4. How to Be An Activist is a link to a web resource page that explains what an activist is and gives a list of resources on how to be an activist.
5. Dynamics of Organizing is an online training manual by Shel Trapp, an ADAPT leader who recently passed away. In it, he talks about who has power and he gives tips for mobilizing a group of people.
Community building means bringing a group of people together. Usually community building means bringing people together who have a shared identity, values, or beliefs. Sometimes community building is to protest something unfair. Other times it is to educate ourselves. It can also be just for fun, so people get to know each other.
1.Living the Power (pdf) is a 50 + page handbook created by a group out of Chicago called AYLP (Advanced Youth Leadership Power Program). It is about how to create a youth with disability activist group. It talks about how to create a campaign, what tactics to use to create change, and other important topics.
2. The Source is an online search engine full of activities and tools facilitators can use to get a group thinking about social justice a group. You can search through it by target audience (e.g. youth, adults, etc), oppression (e.g. racism, ableism) or type of activity (e.g. skit, ice breaker). It is one of our new favorite resources!
3. Racial Equity Tools has a lot of online tipsheets in PDF format. They help people think about what kind of work they want to do, why and how before doing it. This is important before starting a project or group.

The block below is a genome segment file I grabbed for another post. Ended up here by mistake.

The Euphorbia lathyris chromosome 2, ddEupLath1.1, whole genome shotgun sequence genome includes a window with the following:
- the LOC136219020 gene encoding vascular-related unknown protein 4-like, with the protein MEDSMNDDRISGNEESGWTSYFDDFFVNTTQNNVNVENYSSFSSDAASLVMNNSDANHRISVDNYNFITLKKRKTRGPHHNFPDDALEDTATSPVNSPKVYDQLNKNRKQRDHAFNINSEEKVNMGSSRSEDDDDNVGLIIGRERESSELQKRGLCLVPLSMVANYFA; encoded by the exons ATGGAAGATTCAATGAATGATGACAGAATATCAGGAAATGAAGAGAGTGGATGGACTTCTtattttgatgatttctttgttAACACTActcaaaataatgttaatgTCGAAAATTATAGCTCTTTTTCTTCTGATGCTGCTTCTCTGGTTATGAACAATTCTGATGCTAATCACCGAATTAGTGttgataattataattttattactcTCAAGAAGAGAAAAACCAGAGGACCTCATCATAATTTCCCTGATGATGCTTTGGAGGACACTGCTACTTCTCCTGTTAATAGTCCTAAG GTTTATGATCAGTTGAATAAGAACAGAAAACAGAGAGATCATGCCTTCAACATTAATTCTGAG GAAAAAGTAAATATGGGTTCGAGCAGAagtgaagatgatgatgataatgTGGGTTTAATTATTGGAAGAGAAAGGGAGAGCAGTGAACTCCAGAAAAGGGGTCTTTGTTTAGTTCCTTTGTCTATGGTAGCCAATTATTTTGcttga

4. Gaining Clarity and Building Political Unity In Your Group is a document created by an organization called Southerners on New Ground. It is a guide to a group activity that helps a group learn more about each other. It is a great resource for a new group of people who want to create change together. It helps people in the group learn about each other, what motivates group members to create change, and ways people want to create change.
5. Build the Wheel is a new site that is designed to share social justice curriculum groups can use for free. Free, great curriculum is so rare so NYLN is really excited by this!
6. The House Party – Partying with An Agenda (.pdf) is a 12 page book on how to throw a fun, money-making party. It was written by the late Vicki Quatmann of Southern Empowerment, an organization that is not in existence any more. It has everything you need to know and is very aeasy to understand.
7. Guide to Cooperative Games for Social Change (.pdf) is a 20 book by Common Action about games that build unity. The activities explore of trust, teambuilding, communication, and social
change by actively involving everyone.
8. A Beginner’s Guide to Putting On A Show (.pdf) is a zine by Jen Angel, founder of Clamor Magazine. From how much to charge to where to get sound equipment, it covers everything you need to put on a show (concert or benefit)!
9. Questions You Should Ask At the Start of a Project (pdf) is a one page sheet to get you thinking before starting a project. It goes over purpose, structure, capacity and more. It is by the Rock Dove Collective, a collective of radical health workers. They have other resources on their website as well, such as how to handle conflict and manage your time.
You can also find resources about facilitation and other skills for leading groups under the Youth Voice Page.